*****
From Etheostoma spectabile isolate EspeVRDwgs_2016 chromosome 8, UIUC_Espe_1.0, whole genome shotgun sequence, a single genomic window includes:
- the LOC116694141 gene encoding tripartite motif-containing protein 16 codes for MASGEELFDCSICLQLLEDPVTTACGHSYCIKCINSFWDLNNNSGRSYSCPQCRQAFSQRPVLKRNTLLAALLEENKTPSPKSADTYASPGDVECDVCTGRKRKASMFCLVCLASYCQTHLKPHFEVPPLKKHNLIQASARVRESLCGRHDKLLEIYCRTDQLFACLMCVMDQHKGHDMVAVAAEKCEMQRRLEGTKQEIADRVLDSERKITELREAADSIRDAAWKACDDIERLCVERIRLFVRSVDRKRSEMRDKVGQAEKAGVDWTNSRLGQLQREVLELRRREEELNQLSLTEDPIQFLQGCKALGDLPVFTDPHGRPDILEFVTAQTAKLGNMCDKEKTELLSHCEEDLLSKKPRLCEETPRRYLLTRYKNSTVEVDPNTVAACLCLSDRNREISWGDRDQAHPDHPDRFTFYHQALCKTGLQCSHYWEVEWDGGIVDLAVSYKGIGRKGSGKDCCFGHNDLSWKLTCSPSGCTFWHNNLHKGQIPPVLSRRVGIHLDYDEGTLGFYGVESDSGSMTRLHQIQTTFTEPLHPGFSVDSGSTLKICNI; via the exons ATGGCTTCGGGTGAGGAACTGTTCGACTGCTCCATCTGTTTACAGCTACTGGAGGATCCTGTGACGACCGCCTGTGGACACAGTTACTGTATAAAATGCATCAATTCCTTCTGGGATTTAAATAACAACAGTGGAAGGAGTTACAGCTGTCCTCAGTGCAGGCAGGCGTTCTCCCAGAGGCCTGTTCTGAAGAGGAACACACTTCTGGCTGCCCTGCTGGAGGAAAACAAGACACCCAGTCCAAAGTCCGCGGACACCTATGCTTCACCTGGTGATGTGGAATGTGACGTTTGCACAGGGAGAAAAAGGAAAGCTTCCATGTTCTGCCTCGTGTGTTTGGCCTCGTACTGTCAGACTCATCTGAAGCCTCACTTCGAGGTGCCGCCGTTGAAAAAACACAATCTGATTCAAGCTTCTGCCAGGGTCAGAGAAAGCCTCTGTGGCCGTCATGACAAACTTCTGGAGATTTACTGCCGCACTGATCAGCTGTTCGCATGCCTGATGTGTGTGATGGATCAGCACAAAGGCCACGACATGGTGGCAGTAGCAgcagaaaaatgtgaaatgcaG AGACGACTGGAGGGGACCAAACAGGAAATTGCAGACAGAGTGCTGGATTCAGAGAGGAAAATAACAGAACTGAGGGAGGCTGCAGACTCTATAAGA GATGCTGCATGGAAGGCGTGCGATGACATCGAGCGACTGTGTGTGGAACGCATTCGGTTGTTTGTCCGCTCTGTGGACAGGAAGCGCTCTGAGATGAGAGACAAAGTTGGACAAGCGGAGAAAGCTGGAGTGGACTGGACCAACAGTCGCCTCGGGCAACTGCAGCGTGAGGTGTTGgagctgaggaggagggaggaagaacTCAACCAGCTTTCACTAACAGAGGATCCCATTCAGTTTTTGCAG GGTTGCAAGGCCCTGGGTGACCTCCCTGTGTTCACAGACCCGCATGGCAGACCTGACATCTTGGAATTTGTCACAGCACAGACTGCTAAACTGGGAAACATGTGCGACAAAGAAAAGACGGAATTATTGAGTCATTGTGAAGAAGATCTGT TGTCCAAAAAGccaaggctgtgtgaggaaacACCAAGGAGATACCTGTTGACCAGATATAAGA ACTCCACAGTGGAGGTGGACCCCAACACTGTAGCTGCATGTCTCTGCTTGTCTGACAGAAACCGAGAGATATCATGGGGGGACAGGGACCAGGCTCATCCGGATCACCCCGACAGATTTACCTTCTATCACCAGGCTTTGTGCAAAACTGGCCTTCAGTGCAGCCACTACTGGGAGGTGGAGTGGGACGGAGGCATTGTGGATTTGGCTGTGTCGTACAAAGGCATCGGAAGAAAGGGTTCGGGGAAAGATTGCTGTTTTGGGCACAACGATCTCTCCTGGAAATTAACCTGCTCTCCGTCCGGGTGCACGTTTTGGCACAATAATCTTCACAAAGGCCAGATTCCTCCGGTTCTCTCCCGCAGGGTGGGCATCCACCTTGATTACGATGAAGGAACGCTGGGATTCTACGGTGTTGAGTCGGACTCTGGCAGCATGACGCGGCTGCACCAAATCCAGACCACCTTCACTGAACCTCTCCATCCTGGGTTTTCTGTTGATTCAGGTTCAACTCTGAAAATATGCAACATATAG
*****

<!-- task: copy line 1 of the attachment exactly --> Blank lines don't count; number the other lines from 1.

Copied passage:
From Etheostoma spectabile isolate EspeVRDwgs_2016 chromosome 8, UIUC_Espe_1.0, whole genome shotgun sequence, a single genomic window includes: